Purdue's Rube Goldberg three-peat takes national spotlight
WEST LAFAYETTE, Ind. Purdue University scored its third consecutive win in today's (Saturday, April 9) National Rube Goldberg Machine Contest with a machine that took 125 steps to turn on a flashlight.
Using steps that included launching a toy rocket and a rotating auger, the Purdue Society of Professional Engineers beat teams from six other universities to capture the national crown in complexity and inefficiency.
Teams in the competition, which took place in the Purdue Armory on the university's West Lafayette, Ind., campus, had to create machines that would replace batteries in a flashlight and turn it on using a minimum of 20 steps that employed principles of engineering and physics. While all of the teams used more than required, the winning machine's 125 steps were by far the most.
"We are all engineering and technology students, and this machine ties together everything we have learned in our classes," said co-captain Shawn Jordan, a graduate student in computer engineering from Fort Wayne, Ind. "It serves as a giant interdisciplinary design project that everyone on the team brings a different background and perspective to."
The group also won the event's People's Choice Award, which was voted on by the more than 400 audience members. A team from Ferris State University came in second with a carnival-themed machine, and the University of Texas at Austin placed third.
It was the third year in a row that a Purdue team won the national competition. Last year's winner was the Society of Manufacturing Engineers, and Theta Tau fraternity and Phi Sigma Ro sorority won in 2003.
Machines in the competition had three tries to successfully complete the task twice. Teams lost points if they manually assisted their machine during a run. Purdue Society of Professional Engineers team co-captain Kevin Hollingsworth said team members had spent the month between the March 5 local contest and the national event tweaking the machine so that it was more reliable. It was the only machine that did not have to use all three rounds to complete two successful runs.
"You spend most of your time trying to get the last 1 percent of things to work," said Hollingsworth, a senior in the School of Aeronautics and Astronautics from Zionsville, Ind. "Because the machines are built out of junk, they are inherently unreliable. The most important part of building a machine is making those last few pieces of junk reliable."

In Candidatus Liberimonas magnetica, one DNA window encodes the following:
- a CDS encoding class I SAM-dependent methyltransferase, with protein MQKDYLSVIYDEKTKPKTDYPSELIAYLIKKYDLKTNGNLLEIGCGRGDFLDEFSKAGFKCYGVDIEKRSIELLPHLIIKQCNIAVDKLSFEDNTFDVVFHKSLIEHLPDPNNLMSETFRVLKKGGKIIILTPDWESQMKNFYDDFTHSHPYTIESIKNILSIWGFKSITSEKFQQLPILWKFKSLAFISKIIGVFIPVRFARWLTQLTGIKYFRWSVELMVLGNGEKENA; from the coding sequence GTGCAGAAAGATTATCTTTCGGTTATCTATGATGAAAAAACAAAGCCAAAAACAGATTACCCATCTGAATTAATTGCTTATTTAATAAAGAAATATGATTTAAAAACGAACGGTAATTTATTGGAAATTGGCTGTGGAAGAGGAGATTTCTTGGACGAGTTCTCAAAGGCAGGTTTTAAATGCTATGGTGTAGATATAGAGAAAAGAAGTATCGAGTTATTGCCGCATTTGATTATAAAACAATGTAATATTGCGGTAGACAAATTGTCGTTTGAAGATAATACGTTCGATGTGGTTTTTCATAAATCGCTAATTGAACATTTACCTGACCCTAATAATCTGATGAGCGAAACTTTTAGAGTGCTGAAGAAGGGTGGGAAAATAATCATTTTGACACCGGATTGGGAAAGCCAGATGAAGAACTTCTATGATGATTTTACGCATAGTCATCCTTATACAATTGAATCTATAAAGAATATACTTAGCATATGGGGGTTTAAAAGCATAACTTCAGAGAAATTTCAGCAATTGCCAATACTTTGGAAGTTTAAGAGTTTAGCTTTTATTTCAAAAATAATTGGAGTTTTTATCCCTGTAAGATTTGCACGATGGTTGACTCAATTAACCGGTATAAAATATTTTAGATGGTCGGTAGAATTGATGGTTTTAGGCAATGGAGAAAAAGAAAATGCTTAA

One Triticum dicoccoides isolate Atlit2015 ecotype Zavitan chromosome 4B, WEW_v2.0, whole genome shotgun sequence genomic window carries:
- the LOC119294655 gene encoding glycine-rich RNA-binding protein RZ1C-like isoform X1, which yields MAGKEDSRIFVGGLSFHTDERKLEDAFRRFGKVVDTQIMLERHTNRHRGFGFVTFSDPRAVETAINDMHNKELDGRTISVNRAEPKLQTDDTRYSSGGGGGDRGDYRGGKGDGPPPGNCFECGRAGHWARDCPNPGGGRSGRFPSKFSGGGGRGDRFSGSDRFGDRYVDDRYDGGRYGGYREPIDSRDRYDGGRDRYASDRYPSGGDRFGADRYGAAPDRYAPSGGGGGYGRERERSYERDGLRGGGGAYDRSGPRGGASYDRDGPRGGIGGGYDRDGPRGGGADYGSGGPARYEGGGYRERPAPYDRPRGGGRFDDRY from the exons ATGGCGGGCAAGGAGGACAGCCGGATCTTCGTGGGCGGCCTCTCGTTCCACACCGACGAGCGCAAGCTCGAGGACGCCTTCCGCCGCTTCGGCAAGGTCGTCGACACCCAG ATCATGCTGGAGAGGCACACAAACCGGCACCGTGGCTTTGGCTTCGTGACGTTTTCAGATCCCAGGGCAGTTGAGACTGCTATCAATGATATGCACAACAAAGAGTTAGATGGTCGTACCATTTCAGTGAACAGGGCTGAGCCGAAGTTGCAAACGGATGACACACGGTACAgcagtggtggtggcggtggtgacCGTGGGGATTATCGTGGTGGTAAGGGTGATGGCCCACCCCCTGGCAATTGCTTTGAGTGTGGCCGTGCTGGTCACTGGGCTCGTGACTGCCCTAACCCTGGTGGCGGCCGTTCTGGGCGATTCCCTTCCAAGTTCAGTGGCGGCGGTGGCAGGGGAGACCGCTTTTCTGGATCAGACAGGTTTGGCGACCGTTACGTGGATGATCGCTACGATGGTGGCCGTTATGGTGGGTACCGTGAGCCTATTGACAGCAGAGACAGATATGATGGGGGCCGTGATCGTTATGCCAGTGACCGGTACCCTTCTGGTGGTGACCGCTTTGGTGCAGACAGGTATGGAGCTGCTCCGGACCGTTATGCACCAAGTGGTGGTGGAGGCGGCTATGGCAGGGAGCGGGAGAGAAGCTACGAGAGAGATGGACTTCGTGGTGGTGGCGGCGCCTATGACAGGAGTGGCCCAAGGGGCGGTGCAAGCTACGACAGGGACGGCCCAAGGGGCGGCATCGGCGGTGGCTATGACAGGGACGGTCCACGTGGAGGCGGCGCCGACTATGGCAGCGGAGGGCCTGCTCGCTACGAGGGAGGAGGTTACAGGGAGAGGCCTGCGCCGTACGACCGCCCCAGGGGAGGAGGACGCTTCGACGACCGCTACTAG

The winning machine told the story of rocket being launched. As the rocket traveled into space, a meteor hit Earth and started a fire. While the mock fire was put out, the rocket turned on the flashlight to shine back down on Earth.
In addition to Hollingsworth and Jordan, Purdue team members are Jason Downey, a junior in nuclear engineering from Idaville, Ind.; Nathan Flatt, a sophomore in mechanical engineering from Martinsville, Ind.; Greg Henning, a senior in aeronautics and astronautics from Indianapolis; Ryan Harold, a junior in mechanical engineering from Wheeling, Ill.; Devin Keeler, a senior in civil engineering from Randolph, N.J.; Maggie Little, a graduate student in the College of Technology from Crestview Hills, Ky.; Robert Mann, a sophomore in civil engineering from Fort Wayne, Ind.; Andy Mehl, a senior in electrical and computer engineering from Goshen, Ind.; and Drew Wischer, a sophomore in aviation technology from Manitowoc, Wis.
Other universities represented by teams were the University of Arizona, University of Michigan, Michigan State University and University of Toledo.
Arizona and University of Michigan were competing for the first time, and Theta Tau national contest chairman Greg Wilson said the addition of new teams is one of the contest's strengths.
"When teams from a new university start participating, they bring in new ideas and approaches," said Wilson, a junior in the School of Aeronautics and Astronautics from Fort Wayne, Ind. "That keeps everyone more creative, and you can tell from the quality and creativity of the machines this year."
The national Rube Goldberg Machine Contest was organized by the Phi Chapter of Theta Tau Fraternity at Purdue. Representatives from contest sponsors Motorola, General Electric and BAE Systems judged the machines. Other sponsors were Fluor, Lockheed Martin, Parker Hannifin, and the Purdue College of Engineering and School of Technology.
The contest honors the late cartoonist Rube Goldberg, who specialized in drawing whimsical, complicated machines to perform simple tasks. The student-built machines are judged on completion of the task, creativity, the number of steps involved and how well they embrace the Rube Goldberg spirit. Teams also are judged on the creative use of materials and related themes.
In previous contests, students' machines have been required to raise, secure and wave an American flag; select, clean and peel an apple; make a cup of coffee; toast a piece of bread; put a stamp on an envelope; and drop a penny into a piggy bank. Winners have appeared on "The Late Show with David Letterman," CBS' "This Morning," ABC's "Good Morning America," NBC's "Today," "Newton's Apple" and CNN.
Rube Goldberg and the Rube Goldberg Machine Contest are the trademark and copyright of Rube Goldberg Inc.
Writer: Matt Holsapple, (765) 494-2073, email@example.com
Sources: Kevin Hollingsworth, (317) 502-2203, firstname.lastname@example.org
Shawn Jordan, (765) 532-3408, email@example.com
Purdue News Service: (765) 494-2096; firstname.lastname@example.org
A publication-quality photo is available at http://ftp.purdue.edu/pub/uns/+2005/rube-nat05winner.jpg
A publication-quality photo is available at http://ftp.purdue.edu/pub/uns/+2005/rube-nat05tex.jpg
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